Newspaper Page Text
... " I , . ý >-. ' ý ," .... . . .. . .... • . .. ..... .. ... .. . u .ý·. ,.ý t. . , .. _.. . ... !.1~· . " . I· I . . , • o ý ý · . r^ *() 1 .ý1··· .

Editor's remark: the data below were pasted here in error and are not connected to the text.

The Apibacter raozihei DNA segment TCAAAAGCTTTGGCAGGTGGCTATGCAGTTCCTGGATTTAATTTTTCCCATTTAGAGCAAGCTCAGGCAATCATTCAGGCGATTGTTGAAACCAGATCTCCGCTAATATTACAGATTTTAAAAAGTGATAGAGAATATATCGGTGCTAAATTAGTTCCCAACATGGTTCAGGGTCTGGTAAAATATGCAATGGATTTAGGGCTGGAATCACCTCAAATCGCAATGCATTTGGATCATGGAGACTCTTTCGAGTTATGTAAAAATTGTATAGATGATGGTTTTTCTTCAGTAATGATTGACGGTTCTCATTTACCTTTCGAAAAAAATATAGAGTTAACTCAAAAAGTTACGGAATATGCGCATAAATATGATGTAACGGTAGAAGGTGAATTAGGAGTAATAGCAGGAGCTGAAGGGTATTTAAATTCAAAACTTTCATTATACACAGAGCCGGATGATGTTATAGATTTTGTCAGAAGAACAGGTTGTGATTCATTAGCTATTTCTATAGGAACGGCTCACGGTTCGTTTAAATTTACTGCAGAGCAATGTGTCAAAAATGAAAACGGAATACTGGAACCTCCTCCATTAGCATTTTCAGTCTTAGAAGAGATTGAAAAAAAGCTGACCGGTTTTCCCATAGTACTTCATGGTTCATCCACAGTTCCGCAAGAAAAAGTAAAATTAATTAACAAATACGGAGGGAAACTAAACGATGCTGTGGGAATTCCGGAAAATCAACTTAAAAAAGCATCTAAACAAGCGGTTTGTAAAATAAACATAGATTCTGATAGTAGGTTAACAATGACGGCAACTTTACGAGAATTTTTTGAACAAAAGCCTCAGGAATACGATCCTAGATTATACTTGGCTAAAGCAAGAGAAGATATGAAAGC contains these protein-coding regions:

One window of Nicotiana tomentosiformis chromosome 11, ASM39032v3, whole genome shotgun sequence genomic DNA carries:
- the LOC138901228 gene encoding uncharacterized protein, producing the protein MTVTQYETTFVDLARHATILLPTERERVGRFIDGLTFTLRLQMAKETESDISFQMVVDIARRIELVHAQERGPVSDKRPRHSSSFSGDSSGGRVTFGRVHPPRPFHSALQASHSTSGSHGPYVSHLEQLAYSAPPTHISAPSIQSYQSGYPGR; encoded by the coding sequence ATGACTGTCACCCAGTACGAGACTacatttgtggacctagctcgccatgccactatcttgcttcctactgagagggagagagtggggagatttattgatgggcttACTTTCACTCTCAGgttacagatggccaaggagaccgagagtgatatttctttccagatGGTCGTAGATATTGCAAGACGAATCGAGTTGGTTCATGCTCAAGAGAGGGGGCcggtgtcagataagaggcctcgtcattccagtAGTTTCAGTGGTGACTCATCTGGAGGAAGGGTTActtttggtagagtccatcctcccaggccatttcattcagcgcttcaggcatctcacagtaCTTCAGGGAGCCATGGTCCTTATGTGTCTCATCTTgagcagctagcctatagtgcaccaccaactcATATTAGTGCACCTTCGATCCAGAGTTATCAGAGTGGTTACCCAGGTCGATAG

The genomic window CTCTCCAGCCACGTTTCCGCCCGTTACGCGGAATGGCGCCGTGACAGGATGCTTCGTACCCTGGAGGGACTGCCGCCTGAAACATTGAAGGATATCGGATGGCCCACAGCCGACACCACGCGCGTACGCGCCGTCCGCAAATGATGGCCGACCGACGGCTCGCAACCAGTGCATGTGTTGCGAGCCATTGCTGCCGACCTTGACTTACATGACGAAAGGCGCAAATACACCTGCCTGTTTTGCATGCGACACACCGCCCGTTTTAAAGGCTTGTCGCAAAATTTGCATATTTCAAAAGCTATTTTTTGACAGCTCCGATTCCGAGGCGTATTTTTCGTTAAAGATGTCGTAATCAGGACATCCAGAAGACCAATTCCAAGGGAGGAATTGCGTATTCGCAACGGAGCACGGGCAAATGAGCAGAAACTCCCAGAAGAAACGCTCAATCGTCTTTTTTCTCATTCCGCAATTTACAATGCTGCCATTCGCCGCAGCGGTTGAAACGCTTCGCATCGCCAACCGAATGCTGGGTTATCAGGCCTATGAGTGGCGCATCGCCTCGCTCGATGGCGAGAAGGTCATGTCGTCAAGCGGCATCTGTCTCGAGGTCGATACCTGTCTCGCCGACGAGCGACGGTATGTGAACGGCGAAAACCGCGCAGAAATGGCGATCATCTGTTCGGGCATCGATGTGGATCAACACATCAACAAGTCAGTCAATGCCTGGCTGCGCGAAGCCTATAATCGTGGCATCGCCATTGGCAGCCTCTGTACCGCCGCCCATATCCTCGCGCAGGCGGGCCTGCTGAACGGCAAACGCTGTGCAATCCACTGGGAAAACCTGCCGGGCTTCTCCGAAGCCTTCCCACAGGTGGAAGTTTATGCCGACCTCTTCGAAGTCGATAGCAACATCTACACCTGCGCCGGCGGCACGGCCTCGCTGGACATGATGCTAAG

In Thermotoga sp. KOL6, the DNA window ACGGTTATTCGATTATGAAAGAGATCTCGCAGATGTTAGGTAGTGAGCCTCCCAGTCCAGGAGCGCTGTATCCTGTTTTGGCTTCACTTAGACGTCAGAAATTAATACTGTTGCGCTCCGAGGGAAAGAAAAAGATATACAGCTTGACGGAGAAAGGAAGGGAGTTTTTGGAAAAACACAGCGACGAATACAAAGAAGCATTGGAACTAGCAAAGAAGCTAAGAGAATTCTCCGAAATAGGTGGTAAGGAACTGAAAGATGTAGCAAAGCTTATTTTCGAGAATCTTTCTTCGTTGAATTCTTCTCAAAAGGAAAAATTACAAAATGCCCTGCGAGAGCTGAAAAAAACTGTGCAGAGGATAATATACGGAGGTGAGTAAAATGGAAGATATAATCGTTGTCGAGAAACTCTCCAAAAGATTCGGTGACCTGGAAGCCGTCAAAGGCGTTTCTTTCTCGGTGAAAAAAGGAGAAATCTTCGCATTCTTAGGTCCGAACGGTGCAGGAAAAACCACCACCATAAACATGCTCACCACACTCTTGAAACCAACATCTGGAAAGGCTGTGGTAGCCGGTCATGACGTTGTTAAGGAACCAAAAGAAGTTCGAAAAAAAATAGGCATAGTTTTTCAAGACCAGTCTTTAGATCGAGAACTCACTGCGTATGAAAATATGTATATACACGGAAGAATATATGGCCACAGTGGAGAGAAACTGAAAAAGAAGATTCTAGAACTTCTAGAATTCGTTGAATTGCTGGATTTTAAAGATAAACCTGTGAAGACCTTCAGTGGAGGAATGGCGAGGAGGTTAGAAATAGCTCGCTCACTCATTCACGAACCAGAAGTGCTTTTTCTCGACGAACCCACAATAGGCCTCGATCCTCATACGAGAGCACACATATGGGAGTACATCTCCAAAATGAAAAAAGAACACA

f . ... GA ,ZET tu TF -I fE 1 >4k VOL.:. X.V.III)'" BILLI8' NGS, YELLIOWST.'ONE COUNT', MNO~TANA', TUEySDAY, MAY 6,1!902:."••,. '.O-:. THE VOGUE A Good Start is Half the Trip. Start you Spring purchase with one of those "Full Tailormade Spring Suits,. Made expressly for THE VOGUE. Every Suit in the house warranted to be strictly all Wool. The Vogue Clothing and Shoe Co. Linton's Old Stand. Billings, Montana. First National Bank , OF BILLINGS, MONTANA. PAID-UP CAPITAL - - $ 150,000 SURPLUS. - - - 10,000 * P. B. Moss, President. M. A. ARNOLD, Cashier. t S. G. REYNOLDS. Assistant Cashier. DIRECTORS .... G. W.. WOODSON, P. B. Moss, .Jos. ZiMM4R&.MN. M. A. ARNOLD. S. G. REYNOLDS. Transact a General Banling Business---Collections Promptly Made and Remitted For ~4 ·~.~~H·.)~.I·F . ICL~O1 .·~I·-CC.*C) .·.*r~ *. 4 Yellowstone '" * C* National Billings Bank BILLINGS CAPITAL.,, $50,000 Bowling SURPLUS. $20,00Q A. .. BABCOCK, President, AlleyBam DAVID FRATT, Vice'President ' e. A. amosR . Cauier *** (irNwell Bld'g. " . II. HOLLISTER, Aus't Cash DIRECTORS. Billiard A. L. BABCOCK. DAVID FRATT. G. A. GRIGGS. d Pool ED. CARDWELL. PETER LARSON. Tabe. Tables. Regular Banking in all its Branches. Safe Deposit toxes Rented. I NON-INTOXICANT DRINKS Special Attention eIven to. ColleCttons, And Other Refreshments. DEALERS IN , Foreign and Dompstio Exchen e. A Splendidly Equipped Yegen Bros. Savings Bank Pleasure Resort. OF BILLINGS, ,ONTANA. L4DI(S ALWAYS WELCOIE. , nsact a GeneralBankiig Buy e . Business. 11 . Administer Bstates. .Buy n'ddSellieal Bstate and G. F. BURLA, iveStok. POINT iThe FlorsFhe C posible Capitas are $12511de o Collect Rentsin Plain INSTP. and' .l y a, Take Charge of Business AS. fairs for. Non-AResh, , . SExquisite. The A " . G. F. BURLt. re rCa et t.ry N She Blll ags made oaracy SODA WATER a specialOla.P TODAY I EsOTHEY FIT HE Latest in Plain INSTEP i Exhilirating and THE. -Exquisite. T h-e HEEL great Panacea to q hThirst. Tey are right e+very way. The Billings Pharmacy: South Si. Sold by S .d9a Water j JOHN P. LOSEKAMP, FTmOos ODAYtteTPP . r t TRUST MSTI NOW ANSWER TOO LATE TO ABANDON PRO CEEDINGS AGAINST PACKERS THE BILL OF COMPLAINT, If Approved by Attorney General. It Will Be Filed in Court This Week. Washington, May 4.-It will 'be futile for the packers and their friends by petition or otherwise, to attempt to persuade the president to agree to an abandonment of the proceedings agailnst the so-called beef trust or against the railroad merger. It is declared' by 'high offlcialt that the government's case has proceeded to a pofnt wherelit cannot be aban doned. They say the action was com- menced under 'Instructions from the president after the chief executive had become convinced that the laws were being violated, and that the agencies at the command of the gov ernment should be used to protect the people. If there has been no vio lation of the law, the packers and their friends can have no good reason to advance why the matter should not be carried into court. If the law has been violated by the packers they must be punished, be cause the president will countenance no class or condition, insisting that the laws are to apply to all, and the exalted as well as the most humble shall obey them: The suggestion that business may be disturbed and prosperity checked by the proceedings will not be consid ered by members of the administra tion as of sufficient Inmportance to war rant the abandonmenit of the propos ed suits. It is reported that the packing inter ests have been wiring congressmen to exert their influence with the pres ident to induce him to suspend ac tion. It would be such bad politics for congressmen at this time, on the eve of going before the people for re election, to take sides in the con troversy that is believed few, if any, will respond to such requests. The character of the president, well known to' congressmen, will deter the most hardy from undertaking such a mis sion, which would undoubtedly be treated by the president as in the nature of an impertinence. TRUST MEMBERS. Papers Served on Alleged Beef Com bine People. Kansas City, May 4.-R.. E. See, marshal of the state supreme court, has just served papers on two pack fng house employes and' four meat dealers of this city, commanding them to appear i the supreme court in Jef ferson City, May 6, to: answer ques tions In the beef trust inquiry insti tuted by Attorney General Crow. The persons subpoenaed are charged with being members of the beef'trust and with conspiring to limit the supply of meats and maintain prices on the game. Charles W. Armour and J. C. Dold were served with papers sev eral days ago.. Marshal See will sum mon" 30 witnesses In St. Joseph, six ins lt. .Louis and two in Springfield. IHE ANTI-BEEF ARGUMENT. Summary of the Bill to Be Filed at Chicago by the Government. Chicago, May 4.-William A. Day, special attorney of the department of justice, will submilt,to Attorney Gen eral Knox the bill for injunction agaist the companies comprising the packers' trust. While the lawyers were busy finisl ing the bill word came from the stock yards that by the middle of the month 12,000 men, or ose-third the working force at the yards, will be out of their jobs. This includes not only the regular summer lay-off of men but also several thousand extra as a result of.the present beef agita tion. Every packing house in the yards will reduce the number of its employes. In fact, the process has been going on for over two weeks past. This action has been taken by the packers ,in spte of the fact that beef continues to rise in price and :canned meats will shortly follow. The completion of the bill marked the close of the preliminaries to the injunction suit against the packers, and makes it possible for the bill to be filed by Tuesday or Wednesday. t11 now depends .on the action of At 1orney General Knox. It he liar no changes to suggest, his approval will be telegraphed to Chicago and Dis trict Attorney Bethen will file copies of the bill immediately. If the attor ney general has any ' considerable amendments to make to the bill, it will be necessary to send it back to Mr. Bethea for corrections before it can be filed. The bill comprises about sixteen closely typewritten pages, and it is accompanied with many affidavits, with the contents of which the attor sney general is acquainted. 4The bill is brought 'Tn the name of the United States of America.- The principal allegation is to the effect that Armour & Co., Swift & Co., The G. H. Hammond Packing company, the Cudahy Packing company; and the Schwarzschild & Suizberger company are engaging in an illegal combination in restraint of trade, and the prayer of the bill is that they be permanent ly restrained by injunction. In support of the main allegation of the bill it is alleged that. a' sec'et agreement controlling the price of dressed beef exists between the six packers named, that meetings are held at stated intervals at which the market price of dressed beef for the entire United States is raised or low ered at will. This allegation is sup ported by affidavits of former em ployes of the packers, telling of the existence of the trust agreement; by the secret code book of the Cudahy company, giving the interpretation of the messages' often sent toi employes Of' the house, and by other evidence. The second allegation in support of the general allegation is that the packers have combined to force the rkilroads to reduce shipping rates in their favcr in discrimination against the small shippers, thus throttling competition and restraining trade. The third allegation is that a black list is maintained by packers and that any retailer who is black listed by one finds it impossible to buy beef from any house in the com bine, thus forcing the retailers to conforwmto certain arbitrary rules of trade laid down by the packers. The fourth allegationi is that the packers in the combine have divided the territory for the disposal of their products so- as to prevent competition among themselves and to enable them to maintain fixed prices. The fifth allegation is that the com bination controls the output of beef from the various packing houses, and it is put on the market in such, a way as to prevent fluctuations, which would naturally result from the opera tion of the law of supply and demand and keep the price up to the mark fixed by the combine. The bill charges that the combine is in'effect a monopoly, and that its operations rae in restraint of trade and in defiance of the Sherman anti trust law, under which the proceed ings are brought. ALAN-A-DALE WINS ' DERBY ABE FRANK, THE FAVORITE BAD. LY BEATEN. Large Crowd Witness the Running o1 the Great Kentucky Event. Louisville, May 4.-To the lusty cheers of everyone Alan-a-Dale, the ii lustrious son of Halma, the latter him self winner of the 1895 Derby, passed under the wire winner of the twenty eighth Kentucky Derby. "The crowd was very large.. Society, not only ol Louisville, but of the entire state was represented. Governor Beck ham and hie staff were in attendance as were other public officials fron adjoining states. For the Derby th( bookmakers were kept busy for a half hour taking in the bills mosl frantically shoved at them, for non( of the colts lacked friends. Ab Franks, the much-heralded winter fa vorite, was the 'choice in the betting at 3 to 5, and only occashonally did some venturesome bookie hunch the odds, and then only for a short in terval. The McDowen entry was 3 tc 2, while Inventor figured at 10 to I and better, oonsiderable money go ing in on him at 2% to 1 for place. After several attempts to start then they-"went away on comparativel: even terms, with Alan-a-Dale ' a necl in "front -of Abe Frank, The,' Riva third and Inventor last. As they rounded the last turn .fo the final run into the stretch, Coburt saw his time had come, and he wen to w'ork on'the favorite, but Abe did not have the run in him.: When the stretch had been reached, and thou sands of eager eyes were turned upon the four colts in the' final struggle, many a disappointed look fell upon, the favorite; as Abe showed .signs of distress, and was certainly beaten The- race was niow. between the Mc Dowell entry and Inventor, the latter showing a burst of speed at the finish that for a time seemed to threaten Alan-a-Dale, but Witinkfleld, without whip or spur, sent him under the wire a winner by a length, with his stable companion fighting for second place only a neck behind Inventor. Abe Frank being six lengths a~ay. WAR O1 HITCHCOCK. He Assumes That Everybody is Out to "Do" the Government. Washington, May 4.--Thomas H. Shevlin of Minneapolis, republican na national committeeman from Minne sota, has gone to Europe, after firing a parting shot in Washington at Sec retary Hitchcock of the interior de partment, and should Mr. Hitchoock retire within the.next few months, of which ia a strong probability, Mr. Shevlin will probably claim credit for bringing the change about. He does not like the* secretary, nor the heads of the.Indian office, which are a part of the interior, department, and he has called them hard names at times; but the honors are easy; the depart ment thinks Just as much of Mr. Shevliin as he does of it, as far as that iq concerned.. Should Mr. Hitch cock finally leave the department the moving cause will be the hostility. of certain influential senators and representatives, on whose black list the secretary has been for a long time. He is probably as honest a man as ever has had charge of the interior portfolio, but he seems to lack dis cretion and diplomacy in his dealings with public men. Not all of the sen ators and representatives who are af ter him are disappointed grafters in whose way he has stood; many of them are as honest as Hitchcock, but resent the manner of his approach to them for the consideration of public business. The secretary has the un fortunate habit of assuming that ev ery time a member of the legislative branch of the government approaches him it is for the purpose of working some sort of a skin game on the gov ernment, and he proceeds according ly. As I have sald, not all of these are grafters; but his attitude has lined the grafters and the honest legislators up as one man, and com plaints by the score have been com ing to the white house. Mr. Shevlin's grievance, whatever it may be, is a very small matter. SURVEY COMPLETED. Custer County Settlers Given Oppol tunity to File and Prove Up. Miles City, May 4.-The approve plats of 10 townships surveyed by • M. Robertson in June, 1899, have bee recei.ed at the Miles City land offic and will be open fo, entry after 3 days, which means May 31. Thes surveys are scattering, but importar for the reason that the work has bee done by request of actual settlers wh have been waiting for years to fil upon thlr lands and prove tip. The lands are located on both side of the Yellowstone river and are sea tered \through the Powder river conu try, also near Terry and Hathawa and on Sunday and Sand creeks, en bracing some of the finest tracts land in the country. As stated, a of these surveys are of townships an localities where people have been lit ing for years, which, because of isi lation, have been rejected by contra( surveyors. Surveyor Robertson was induced t take a- contract for these describe and about 10 more some three yeas a o and lost largely on the venture but what was his loss is the settler gain. The remaining townships I this contract will not be platted an ready fog entry for some months ye Chinese Rebels Slay Thousands. Victoria, B. C., May 4.-Word hi been brought by the Olympia frog the orient'of several successes by tI Kwang Si rebels, whose ever-growin armies were beseiging Nanaign at lai reports. Fugitives who were fleein to Canton from the scenes of blooi shed and pillage report .that tlj slaughter at Ching Shang Fui whe that city fell was awful. More tha 1,000 persons were killed and thel bodies left lying unburied in tb streets while the rebels burned an looted the stores and houses. Ters ble slaughters are also reported frol other captured towns. Several Ctho sand of the imperial army TarE sal to have deserted. OAPTU5OF ONE OFFICER AND SEVEN MEN'I W'ERE KILLED. DATTO DEAD COVERGROUND Colonel Frank D. Baldwin aPd His Regiment Fought Hiad to Hand With Moro. Warriors. Washington, May 4.-The war de partment received, today a cablegram from General Chaffee indicating that the campaign against Sultan Bayan, one .t the principal More chiefs, has been completely successful. The result was accomplished: by a gallant assault on the principal Moro fort, and its capture after a number of leading Moros had been killed. The cablegram, which was received this afternoon, was as follows: Chaffee's Message: "Fighty-four sprviviors' at Bayal surrendered unconditionally this morning' at 7 o'clock. Sultan Bayan, Raja Munda Bayan, Sultan Pandapa tan and all leading dattos are dead with many'of their followers. Thi as sault on the principal fort. which su rendered last night, was one of the most gallant performances of'Ameri can, arms. "Colonel Frank D. Baldwin and hi:'. regiment deserve all the praise fbr hand-to-hand struggle in the four. lines of ditches under the walls of the fort. These trenches are lined with Mbrri dead from our rifle fire. I have never seen or heard of any per formance excelling this gallant fight. "It is my painful duty to report that the overthrow of Moro power was not acdomplished without severe loss. One officer and seven enlieted men were killed and four officers and 30 enliat ed men wounded. Will telegraph the list later. After the 84 survivors. marched out this morning as prison ers it was understood that they were all. Eighty others, who had con cealed themselves in the rubish in side of the fort, made break for, liberty but did not succeed. *Some of the Moros who were wounded tried to stab the soldiers trying to help them. "It is impossible to state the num ber of Mixros killed, as many are lying in the tall grass. The surrender saves us from a seige and starving them out It would have been impos~ible to have carried the works' without scal ing ladders which were ready. I in tend to retain the prisoners until two or three small adjacent forts are nc cupied. "The fort was reduced by four mountain guns and 470 rifles. This was fully sufficient. Could not have used more men advantageously. Had we sent a strong column it would only have swelled the casualty list., "One neighboring datto has already' represented himself' as a friend, and I expect a general coming in shortly when the weight of the blow is known. The dead have been sent to Malabang for burial, In the light of the present knowledge could have beseiged the prindipal fort and' in time' forred its' surrender, but that would probably have resulted in a sortie for freedom and escape for' many. By attacking them they have been completely crushed-the only kind of lesson these wild Moros seem to be able to profit by. "I shall invite Sultah Tarlac to pay me a friendly visit, it he does not tell us of his initiative. He has a fort further east in plain sight and of the same strength as was Bayan, on . beautiful tableland, with 1,000 acres oC fne upland rice. The result tn fot. low this important engagement i sures respect for the United StatM. and authority in the center of Mote savagery. "(I anod) CHAFTFI."C THOUSANDS HOMELESS. Fire in Japan Town pestroys 3,000 Houses. K Honolulu, April 24, via San Franlie. o, May 4.-Advices are reecived from Japan of a destructive fire on Marcdii`. 30 at Sekayenka. Cho, one of the ,. . cipal silk producg districts. A one-third of the city was de seven persons were bhrned to W 15 sercusly. injured ad 3 1 less severely. 3,300 . ee godowns were burned, estimated at 15,0000 thousand people were